Priests, women religious among 10 Catholics kidnapped in Haiti
FOLLOWING THE ABDUCTION OF THE PRIESTS AND RELIGIOUS IN HAITI April 11, Catholic clergy and religious are fearful. Bishop Jean Désinord of the Diocese of Hinche, some 70 miles north of the capital of Port-au-Prince, spoke with Aid to the Church in Need (ACN). “We are wondering who will be next? Will it be me or a brother priest? The priests and religious are truly in danger of psychosis. We are living in constant fear,” the bishop said.
On April 11, five priests, two religious sisters and three other persons were abducted in the town of Croix-des-Bouquets, close to the capital Port-au-Prince. The number of abductions of clergy and religious have increased recently. “Last year, a priest and a sister were abducted. Thanks be to God, they were both freed,” the bishop told ACN. “But there is no quick or easy solution to the problem of such wanton abductions. The Church can only appeal to our political leaders to guarantee law and order.”
It is quite likely that these most recent abductions were simply part of the general lawlessness and banditry that is so widespread in Haiti. “It simply is an easy way of getting money,” the bishop explained. However, he does not entirely exclude a political element in addition to the criminal motives of the kidnappers. It is possible that the Church may have been targeted by some politicians for her criticisms of the current situation. “The Church in Haiti has a prophetic mission. She must denounce the terrible conditions. So it is quite possible that she is a thorn in the side of some of these politicians. But we cannot know for sure,” Bishop Désinord told ACN. “But everybody knows that our politicians make use of criminal gangs to control certain areas. The boundary between organized crime and politics is quite fluid.“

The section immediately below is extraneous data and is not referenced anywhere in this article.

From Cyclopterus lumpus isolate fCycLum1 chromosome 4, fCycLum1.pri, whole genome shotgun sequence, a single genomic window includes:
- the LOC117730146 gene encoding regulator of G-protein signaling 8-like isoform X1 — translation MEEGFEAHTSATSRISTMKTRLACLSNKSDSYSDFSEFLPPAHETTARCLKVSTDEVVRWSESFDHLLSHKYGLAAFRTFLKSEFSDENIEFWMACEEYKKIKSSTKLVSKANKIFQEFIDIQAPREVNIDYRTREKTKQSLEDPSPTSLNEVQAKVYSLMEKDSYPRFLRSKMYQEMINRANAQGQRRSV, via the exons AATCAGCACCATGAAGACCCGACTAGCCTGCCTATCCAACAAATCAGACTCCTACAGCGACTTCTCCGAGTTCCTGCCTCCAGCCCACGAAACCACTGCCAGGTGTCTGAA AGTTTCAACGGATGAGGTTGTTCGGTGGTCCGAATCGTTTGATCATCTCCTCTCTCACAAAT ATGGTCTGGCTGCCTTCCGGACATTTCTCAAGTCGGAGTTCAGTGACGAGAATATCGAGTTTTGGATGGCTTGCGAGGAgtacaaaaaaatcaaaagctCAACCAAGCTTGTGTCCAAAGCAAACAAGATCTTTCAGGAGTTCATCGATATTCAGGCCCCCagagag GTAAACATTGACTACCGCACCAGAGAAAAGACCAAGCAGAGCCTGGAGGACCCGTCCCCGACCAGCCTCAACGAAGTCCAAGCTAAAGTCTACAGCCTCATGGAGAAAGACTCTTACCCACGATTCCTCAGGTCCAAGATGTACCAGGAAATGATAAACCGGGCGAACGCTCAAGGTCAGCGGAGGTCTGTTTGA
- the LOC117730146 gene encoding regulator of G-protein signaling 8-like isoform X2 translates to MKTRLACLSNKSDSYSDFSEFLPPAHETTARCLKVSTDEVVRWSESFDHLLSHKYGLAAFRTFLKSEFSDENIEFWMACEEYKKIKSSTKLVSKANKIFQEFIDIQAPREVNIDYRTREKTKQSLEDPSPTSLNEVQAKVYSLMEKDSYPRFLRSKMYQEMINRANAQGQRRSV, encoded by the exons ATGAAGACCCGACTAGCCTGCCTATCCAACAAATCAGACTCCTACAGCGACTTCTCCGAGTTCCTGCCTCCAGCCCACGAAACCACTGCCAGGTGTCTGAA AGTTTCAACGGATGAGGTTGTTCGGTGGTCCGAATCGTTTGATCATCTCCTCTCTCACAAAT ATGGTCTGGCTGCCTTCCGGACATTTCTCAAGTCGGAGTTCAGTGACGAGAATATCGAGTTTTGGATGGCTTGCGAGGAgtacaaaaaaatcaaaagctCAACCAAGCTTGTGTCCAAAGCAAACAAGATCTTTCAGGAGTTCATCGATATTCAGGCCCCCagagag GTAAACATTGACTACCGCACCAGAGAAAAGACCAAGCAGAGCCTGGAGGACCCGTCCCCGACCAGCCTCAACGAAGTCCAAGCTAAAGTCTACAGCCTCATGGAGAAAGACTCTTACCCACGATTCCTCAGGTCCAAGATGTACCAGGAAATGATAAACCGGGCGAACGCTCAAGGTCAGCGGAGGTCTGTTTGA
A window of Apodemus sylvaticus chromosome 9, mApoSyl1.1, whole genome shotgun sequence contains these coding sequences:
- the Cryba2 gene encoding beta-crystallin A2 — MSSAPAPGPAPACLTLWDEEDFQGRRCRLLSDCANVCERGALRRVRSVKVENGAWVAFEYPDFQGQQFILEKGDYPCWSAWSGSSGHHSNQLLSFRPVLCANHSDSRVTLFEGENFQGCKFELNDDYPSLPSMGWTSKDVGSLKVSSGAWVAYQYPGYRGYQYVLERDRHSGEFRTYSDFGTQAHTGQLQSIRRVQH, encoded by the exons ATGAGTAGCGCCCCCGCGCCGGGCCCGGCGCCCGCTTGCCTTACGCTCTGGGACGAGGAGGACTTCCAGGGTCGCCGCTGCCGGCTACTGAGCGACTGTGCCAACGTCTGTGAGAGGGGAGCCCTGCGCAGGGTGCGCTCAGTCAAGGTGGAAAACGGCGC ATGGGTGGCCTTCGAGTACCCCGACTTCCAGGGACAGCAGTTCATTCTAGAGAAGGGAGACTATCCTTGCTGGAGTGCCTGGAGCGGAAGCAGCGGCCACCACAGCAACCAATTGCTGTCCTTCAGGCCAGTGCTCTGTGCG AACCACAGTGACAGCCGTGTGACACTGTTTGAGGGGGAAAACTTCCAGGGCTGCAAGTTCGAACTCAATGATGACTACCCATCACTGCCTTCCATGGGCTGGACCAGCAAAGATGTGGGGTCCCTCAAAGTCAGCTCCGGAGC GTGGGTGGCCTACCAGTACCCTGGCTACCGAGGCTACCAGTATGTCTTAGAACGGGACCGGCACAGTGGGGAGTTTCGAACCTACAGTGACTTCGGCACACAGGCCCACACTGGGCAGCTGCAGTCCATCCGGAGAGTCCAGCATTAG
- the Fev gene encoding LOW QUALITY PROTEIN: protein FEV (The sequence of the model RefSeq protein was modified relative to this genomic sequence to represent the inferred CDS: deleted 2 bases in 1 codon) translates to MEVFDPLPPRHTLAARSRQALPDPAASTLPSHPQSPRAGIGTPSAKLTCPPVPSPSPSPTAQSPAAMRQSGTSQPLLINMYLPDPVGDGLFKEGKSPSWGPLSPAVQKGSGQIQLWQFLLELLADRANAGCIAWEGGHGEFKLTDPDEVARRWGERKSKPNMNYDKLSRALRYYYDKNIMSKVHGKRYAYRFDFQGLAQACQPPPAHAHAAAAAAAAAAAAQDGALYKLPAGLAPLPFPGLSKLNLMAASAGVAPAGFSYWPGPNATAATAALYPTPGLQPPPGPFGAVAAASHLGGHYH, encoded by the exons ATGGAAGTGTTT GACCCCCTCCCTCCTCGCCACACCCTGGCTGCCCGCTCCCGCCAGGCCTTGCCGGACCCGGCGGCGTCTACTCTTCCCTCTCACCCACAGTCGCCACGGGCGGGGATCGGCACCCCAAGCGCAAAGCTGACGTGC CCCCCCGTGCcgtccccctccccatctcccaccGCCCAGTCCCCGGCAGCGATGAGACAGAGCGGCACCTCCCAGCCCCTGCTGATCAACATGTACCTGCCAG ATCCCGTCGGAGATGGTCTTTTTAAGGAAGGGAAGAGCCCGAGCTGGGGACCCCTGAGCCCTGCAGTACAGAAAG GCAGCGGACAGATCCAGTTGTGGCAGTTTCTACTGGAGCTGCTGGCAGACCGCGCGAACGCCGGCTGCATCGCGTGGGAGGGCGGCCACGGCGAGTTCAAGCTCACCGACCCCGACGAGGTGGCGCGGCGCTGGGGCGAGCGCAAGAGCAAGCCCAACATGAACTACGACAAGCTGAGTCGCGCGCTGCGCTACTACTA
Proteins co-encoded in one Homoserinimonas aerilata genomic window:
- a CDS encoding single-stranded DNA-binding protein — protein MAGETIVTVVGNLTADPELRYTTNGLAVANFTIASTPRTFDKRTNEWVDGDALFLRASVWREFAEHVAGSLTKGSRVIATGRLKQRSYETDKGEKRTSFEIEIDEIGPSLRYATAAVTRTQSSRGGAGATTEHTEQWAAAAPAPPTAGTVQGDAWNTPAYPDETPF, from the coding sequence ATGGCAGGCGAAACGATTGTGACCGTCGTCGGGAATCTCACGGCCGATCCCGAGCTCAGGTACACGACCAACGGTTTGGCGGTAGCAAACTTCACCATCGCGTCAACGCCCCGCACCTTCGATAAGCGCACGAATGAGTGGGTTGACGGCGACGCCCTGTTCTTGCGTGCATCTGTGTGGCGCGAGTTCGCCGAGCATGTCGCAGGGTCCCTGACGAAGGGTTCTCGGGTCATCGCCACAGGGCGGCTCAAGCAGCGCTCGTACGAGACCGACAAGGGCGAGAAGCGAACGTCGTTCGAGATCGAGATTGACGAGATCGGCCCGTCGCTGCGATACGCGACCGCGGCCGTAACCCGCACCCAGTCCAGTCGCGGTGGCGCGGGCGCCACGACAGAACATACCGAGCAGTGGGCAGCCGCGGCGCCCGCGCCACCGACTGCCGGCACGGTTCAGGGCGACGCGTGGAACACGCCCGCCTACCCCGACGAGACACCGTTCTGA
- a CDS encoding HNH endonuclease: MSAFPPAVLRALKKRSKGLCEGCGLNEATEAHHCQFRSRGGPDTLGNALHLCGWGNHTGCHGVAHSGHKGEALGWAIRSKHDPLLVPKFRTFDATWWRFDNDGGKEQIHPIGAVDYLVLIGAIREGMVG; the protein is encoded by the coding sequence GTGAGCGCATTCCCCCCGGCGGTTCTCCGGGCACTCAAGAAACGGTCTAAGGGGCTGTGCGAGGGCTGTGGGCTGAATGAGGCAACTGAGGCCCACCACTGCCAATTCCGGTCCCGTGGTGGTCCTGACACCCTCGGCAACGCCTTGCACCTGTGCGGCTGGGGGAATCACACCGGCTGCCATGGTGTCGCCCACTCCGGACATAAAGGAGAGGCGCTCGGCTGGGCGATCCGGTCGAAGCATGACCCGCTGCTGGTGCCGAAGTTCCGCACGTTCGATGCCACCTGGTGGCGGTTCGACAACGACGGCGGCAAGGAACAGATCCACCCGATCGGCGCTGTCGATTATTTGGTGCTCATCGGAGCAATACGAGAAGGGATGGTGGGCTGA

Bishop Désinord expressed gratitude for appeal made by Pope Francis on Easter Sunday. In his Easter address, the Pope recalled the precarious security situation in the island nation and expressed his closeness to its people. “We were very touched by that,” the bishop said. “We were truly surprised that the Holy Father gave so much time to us during his Urbi et Orbi message and mentioned Haiti in so much detail. It is an encouragement to us to know that the Pope is so close to our people.” Bishop Jean is hoping that the Pope‘s appeal will touch Haiti‘s political leaders. “In any case, they can‘t ignore an address that is listened to throughout the world,” he said.
The bishop also appealed to ACN‘s donors to continue to accompany the Haitian people. “Thank you for your closeness and your generosity. ACN is standing by us at this difficult moment in our history. Please continue to support ACN and show us your Christian solidarity.” He also asked for prayer for the bishops of Haiti.
In Haiti, the poorest country in the Americas, the security situation has been deteriorating for years. Gang crime and abductions are an everyday occurrence. Additionally, there are grave political tensions between the government and the opposition; back in February, the bishops of Haiti warned of the danger of a “social explosion.”
ACN has been supporting the Church in Haiti in her pastoral and humanitarian mission for years. In 2020 alone, the organization supported more than 30 different projects for a total of more than $650,000. Thanks to the generosity of its donors, ACN was able to fund the purchase and maintenance of vehicles for pastoral transport, COVID 19-related emergency aid—by way of Mass stipends for priests—and educational/formation programs for the laity, catechists and seminarians.